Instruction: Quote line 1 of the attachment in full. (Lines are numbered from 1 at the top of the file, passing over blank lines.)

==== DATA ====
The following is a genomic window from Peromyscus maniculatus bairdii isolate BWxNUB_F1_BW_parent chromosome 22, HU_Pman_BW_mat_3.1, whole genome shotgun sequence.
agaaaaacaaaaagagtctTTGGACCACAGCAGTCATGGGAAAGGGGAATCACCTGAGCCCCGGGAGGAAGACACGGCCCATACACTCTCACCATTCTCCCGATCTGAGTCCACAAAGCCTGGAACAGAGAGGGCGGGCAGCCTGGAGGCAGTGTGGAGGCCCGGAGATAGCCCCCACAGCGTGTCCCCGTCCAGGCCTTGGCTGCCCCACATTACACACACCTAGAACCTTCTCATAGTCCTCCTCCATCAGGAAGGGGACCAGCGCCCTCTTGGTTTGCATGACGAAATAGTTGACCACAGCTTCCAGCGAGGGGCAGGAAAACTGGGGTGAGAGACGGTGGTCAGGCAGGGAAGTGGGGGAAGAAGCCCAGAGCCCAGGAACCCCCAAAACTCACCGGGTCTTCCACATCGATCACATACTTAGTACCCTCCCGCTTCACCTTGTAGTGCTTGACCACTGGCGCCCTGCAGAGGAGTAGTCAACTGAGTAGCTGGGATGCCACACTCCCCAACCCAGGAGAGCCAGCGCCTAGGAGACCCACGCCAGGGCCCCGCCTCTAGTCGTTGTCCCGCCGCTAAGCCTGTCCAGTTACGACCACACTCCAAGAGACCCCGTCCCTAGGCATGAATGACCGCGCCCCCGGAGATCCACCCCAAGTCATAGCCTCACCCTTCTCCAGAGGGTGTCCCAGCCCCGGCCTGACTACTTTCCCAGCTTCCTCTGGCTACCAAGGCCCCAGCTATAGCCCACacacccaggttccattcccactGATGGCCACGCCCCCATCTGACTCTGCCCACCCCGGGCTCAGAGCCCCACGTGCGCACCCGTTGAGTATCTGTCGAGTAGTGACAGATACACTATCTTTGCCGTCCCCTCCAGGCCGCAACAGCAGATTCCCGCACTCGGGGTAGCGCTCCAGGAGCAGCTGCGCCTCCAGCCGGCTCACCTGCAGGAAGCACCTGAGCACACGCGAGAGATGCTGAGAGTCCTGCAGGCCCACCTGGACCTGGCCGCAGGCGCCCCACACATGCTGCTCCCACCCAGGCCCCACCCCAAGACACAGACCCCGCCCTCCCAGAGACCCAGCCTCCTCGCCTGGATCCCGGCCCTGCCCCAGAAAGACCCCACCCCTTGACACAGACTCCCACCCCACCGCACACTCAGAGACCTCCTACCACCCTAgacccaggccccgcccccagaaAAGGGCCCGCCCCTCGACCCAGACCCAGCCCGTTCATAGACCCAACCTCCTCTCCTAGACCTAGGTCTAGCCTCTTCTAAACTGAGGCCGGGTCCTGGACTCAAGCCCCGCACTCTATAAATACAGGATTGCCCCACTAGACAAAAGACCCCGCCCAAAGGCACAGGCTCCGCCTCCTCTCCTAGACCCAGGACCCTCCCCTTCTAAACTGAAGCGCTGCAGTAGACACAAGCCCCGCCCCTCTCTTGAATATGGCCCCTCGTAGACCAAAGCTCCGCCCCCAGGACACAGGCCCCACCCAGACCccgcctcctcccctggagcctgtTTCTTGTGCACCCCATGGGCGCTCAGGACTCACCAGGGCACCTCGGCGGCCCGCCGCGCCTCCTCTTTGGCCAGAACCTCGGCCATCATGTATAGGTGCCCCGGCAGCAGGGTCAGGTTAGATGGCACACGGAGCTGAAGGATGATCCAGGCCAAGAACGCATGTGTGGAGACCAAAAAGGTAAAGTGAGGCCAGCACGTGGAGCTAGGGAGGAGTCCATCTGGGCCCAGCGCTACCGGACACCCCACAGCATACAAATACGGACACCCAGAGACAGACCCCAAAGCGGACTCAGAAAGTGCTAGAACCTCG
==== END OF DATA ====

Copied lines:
The following is a genomic window from Peromyscus maniculatus bairdii isolate BWxNUB_F1_BW_parent chromosome 22, HU_Pman_BW_mat_3.1, whole genome shotgun sequence.